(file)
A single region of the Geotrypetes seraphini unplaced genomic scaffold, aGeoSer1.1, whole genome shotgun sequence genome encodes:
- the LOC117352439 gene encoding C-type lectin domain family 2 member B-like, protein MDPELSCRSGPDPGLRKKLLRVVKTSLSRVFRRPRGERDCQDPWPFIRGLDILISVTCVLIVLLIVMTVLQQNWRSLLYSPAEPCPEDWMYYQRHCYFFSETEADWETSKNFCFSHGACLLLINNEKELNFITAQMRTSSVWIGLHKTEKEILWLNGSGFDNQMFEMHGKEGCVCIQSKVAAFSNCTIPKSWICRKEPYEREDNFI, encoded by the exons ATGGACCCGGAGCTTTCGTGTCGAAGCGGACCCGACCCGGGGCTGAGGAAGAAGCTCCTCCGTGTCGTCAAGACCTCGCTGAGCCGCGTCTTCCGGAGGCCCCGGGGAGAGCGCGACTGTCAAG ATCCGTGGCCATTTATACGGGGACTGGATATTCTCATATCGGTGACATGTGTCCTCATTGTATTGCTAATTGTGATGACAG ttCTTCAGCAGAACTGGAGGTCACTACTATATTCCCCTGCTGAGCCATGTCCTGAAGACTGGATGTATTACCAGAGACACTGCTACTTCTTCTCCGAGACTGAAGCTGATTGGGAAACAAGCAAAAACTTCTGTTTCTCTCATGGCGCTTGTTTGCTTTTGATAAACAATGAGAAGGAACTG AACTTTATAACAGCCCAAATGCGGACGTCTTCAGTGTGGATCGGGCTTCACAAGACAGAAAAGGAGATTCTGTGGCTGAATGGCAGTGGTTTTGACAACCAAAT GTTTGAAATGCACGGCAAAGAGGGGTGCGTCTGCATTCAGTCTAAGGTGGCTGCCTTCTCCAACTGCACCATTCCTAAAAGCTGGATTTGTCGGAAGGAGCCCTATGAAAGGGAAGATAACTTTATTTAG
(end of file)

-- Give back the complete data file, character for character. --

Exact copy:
A single region of the Geotrypetes seraphini unplaced genomic scaffold, aGeoSer1.1, whole genome shotgun sequence genome encodes:
- the LOC117352439 gene encoding C-type lectin domain family 2 member B-like, protein MDPELSCRSGPDPGLRKKLLRVVKTSLSRVFRRPRGERDCQDPWPFIRGLDILISVTCVLIVLLIVMTVLQQNWRSLLYSPAEPCPEDWMYYQRHCYFFSETEADWETSKNFCFSHGACLLLINNEKELNFITAQMRTSSVWIGLHKTEKEILWLNGSGFDNQMFEMHGKEGCVCIQSKVAAFSNCTIPKSWICRKEPYEREDNFI, encoded by the exons ATGGACCCGGAGCTTTCGTGTCGAAGCGGACCCGACCCGGGGCTGAGGAAGAAGCTCCTCCGTGTCGTCAAGACCTCGCTGAGCCGCGTCTTCCGGAGGCCCCGGGGAGAGCGCGACTGTCAAG ATCCGTGGCCATTTATACGGGGACTGGATATTCTCATATCGGTGACATGTGTCCTCATTGTATTGCTAATTGTGATGACAG ttCTTCAGCAGAACTGGAGGTCACTACTATATTCCCCTGCTGAGCCATGTCCTGAAGACTGGATGTATTACCAGAGACACTGCTACTTCTTCTCCGAGACTGAAGCTGATTGGGAAACAAGCAAAAACTTCTGTTTCTCTCATGGCGCTTGTTTGCTTTTGATAAACAATGAGAAGGAACTG AACTTTATAACAGCCCAAATGCGGACGTCTTCAGTGTGGATCGGGCTTCACAAGACAGAAAAGGAGATTCTGTGGCTGAATGGCAGTGGTTTTGACAACCAAAT GTTTGAAATGCACGGCAAAGAGGGGTGCGTCTGCATTCAGTCTAAGGTGGCTGCCTTCTCCAACTGCACCATTCCTAAAAGCTGGATTTGTCGGAAGGAGCCCTATGAAAGGGAAGATAACTTTATTTAG